Fortunately, there are many other ways to reduce both how much a person ultimately pays for the mortgage and how long it takes to pay it off. These are choices that I think people should give more thought to. For instance, most people start earning more money as their careers advance. Their debt-to-income ratio improves. Even if the only way they could qualify for a first home is with a 30-year mortgage, after maybe 5 years, they can requalify for a 15-year mortgage. That would significantly cut down the total cost for interest and they would own the home free and clear in 20 years. Maybe in a few more years, they could start making extra payments towards the principal to reduce the total interest cost further and pay it off in less than 20 years. But there are less aggressive ways to do this.

In fact, at any time that you want, you can make additional principal payments. You don’t need a special agreement with the lender or anything. Just send in extra money each month or when you get a bonus from work or an income tax return. For instance, paying an extra $200 every month from the very start of the example $300,000 mortgage for 30 years will save $59,435 of interest costs and shorten the time to pay off the mortgage by 6 years and 4 months. People should play around with a mortgage calculator to learn what their potential savings can be in different scenarios.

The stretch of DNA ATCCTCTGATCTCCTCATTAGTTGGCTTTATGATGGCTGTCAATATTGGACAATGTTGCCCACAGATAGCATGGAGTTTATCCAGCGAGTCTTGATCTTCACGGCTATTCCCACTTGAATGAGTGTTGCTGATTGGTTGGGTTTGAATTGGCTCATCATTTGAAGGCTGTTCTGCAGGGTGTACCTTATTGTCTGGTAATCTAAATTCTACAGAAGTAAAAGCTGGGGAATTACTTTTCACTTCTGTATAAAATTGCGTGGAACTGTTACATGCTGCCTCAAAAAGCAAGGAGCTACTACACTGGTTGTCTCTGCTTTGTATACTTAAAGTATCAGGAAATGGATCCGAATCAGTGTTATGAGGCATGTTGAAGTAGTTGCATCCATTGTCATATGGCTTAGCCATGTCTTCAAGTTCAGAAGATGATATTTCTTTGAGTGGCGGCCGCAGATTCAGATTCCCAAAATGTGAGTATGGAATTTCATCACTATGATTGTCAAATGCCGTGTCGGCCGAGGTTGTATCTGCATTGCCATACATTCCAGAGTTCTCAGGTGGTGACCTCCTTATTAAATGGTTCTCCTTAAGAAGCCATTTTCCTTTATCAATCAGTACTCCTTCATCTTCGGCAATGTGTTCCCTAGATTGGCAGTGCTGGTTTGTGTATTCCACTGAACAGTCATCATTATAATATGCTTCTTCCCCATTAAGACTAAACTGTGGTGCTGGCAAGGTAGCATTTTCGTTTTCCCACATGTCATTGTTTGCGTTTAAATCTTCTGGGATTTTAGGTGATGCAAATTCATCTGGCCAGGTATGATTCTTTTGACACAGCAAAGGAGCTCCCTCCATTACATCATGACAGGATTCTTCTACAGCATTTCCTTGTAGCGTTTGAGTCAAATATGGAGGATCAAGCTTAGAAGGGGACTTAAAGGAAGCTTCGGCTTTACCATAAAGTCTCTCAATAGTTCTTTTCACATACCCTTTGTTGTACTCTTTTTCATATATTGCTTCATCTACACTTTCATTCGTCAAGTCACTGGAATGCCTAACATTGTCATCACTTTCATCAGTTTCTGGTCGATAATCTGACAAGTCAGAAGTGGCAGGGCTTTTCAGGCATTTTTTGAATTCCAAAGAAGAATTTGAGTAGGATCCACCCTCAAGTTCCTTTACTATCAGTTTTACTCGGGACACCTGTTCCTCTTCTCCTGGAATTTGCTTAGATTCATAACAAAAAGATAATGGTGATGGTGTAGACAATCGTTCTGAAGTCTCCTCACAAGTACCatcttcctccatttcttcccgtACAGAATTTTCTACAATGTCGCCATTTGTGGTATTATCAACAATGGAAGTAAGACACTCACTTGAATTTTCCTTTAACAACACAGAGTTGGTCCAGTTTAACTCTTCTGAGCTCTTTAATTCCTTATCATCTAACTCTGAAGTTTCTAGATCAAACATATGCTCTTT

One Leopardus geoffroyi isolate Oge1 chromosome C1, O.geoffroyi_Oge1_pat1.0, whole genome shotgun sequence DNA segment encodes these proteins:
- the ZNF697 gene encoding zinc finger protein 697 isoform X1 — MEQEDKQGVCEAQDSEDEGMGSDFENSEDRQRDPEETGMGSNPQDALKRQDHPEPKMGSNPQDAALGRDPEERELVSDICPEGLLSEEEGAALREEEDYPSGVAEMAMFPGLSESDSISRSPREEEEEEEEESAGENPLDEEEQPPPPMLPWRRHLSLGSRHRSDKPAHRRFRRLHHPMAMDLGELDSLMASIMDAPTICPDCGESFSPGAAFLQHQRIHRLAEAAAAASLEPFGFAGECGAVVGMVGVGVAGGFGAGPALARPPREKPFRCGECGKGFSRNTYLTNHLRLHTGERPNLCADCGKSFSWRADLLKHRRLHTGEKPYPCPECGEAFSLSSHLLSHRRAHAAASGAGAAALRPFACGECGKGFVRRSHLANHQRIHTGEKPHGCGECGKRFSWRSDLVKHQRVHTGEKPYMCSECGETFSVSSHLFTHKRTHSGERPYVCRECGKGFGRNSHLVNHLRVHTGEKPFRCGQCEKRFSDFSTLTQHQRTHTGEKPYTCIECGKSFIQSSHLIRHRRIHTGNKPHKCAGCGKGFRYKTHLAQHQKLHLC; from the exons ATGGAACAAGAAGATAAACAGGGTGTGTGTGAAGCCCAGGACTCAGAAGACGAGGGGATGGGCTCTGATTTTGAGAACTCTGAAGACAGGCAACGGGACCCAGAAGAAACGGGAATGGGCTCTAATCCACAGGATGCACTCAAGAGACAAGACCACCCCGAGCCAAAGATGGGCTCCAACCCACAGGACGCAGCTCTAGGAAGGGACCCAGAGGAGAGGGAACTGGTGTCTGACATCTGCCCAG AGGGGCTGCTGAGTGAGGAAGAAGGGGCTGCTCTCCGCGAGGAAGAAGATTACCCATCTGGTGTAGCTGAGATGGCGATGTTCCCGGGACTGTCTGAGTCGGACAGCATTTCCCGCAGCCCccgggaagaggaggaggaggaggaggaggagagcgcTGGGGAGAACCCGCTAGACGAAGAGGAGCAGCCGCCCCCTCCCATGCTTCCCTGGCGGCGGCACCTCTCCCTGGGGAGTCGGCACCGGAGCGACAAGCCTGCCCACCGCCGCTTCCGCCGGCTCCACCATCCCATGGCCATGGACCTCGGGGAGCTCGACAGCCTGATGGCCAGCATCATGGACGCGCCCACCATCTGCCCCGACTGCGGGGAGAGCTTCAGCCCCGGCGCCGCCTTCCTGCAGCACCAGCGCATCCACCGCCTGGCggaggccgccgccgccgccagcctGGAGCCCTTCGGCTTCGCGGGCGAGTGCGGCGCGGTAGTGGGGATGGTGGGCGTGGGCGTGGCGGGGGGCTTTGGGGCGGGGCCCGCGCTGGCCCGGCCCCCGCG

There are still more ways to reduce the total cost for interest and become free and clear sooner. One is making biweekly payments. Most people get a paycheck every two weeks. You can pay half the mortgage payment from each paycheck. That reduces the principal that interest is calculated on a little sooner than waiting until the end of the month. You also end up making an extra payment each year. It doesn’t add up to a whole lot, but it is an easy way to make extra payments that do add up over 30 years.

Now probably isn’t the time to refinance because interest rates are going up but there are times when refinancing into a lower interest rate will save money. That is also a good time to consider refinancing into a 20- or 15- or 10-year mortgage instead of a new 30-year mortgage.

Dan, if you can afford to, making extra payments on a 15-year mortgage is one of the most cost-effective ways to buy a house. But along that line of thinking, paying all cash would mean not paying any interest at all and owning the home free and clear beginning on day one. My point is that people need to have social-economic choices that fit their situations. Better yet, once they get into a 30-year mortgage, they are not locked into that decision the entire time. As their finances improve, they can still choose to reduce their total cost of interest and the number of years until they own their home outright.

What mortgage solutions do you recommend? Please share with a comment.

Our weekly Ask Brian column welcomes questions from readers of all experience levels with residential real estate. Please email your questions or inquiries to [email protected].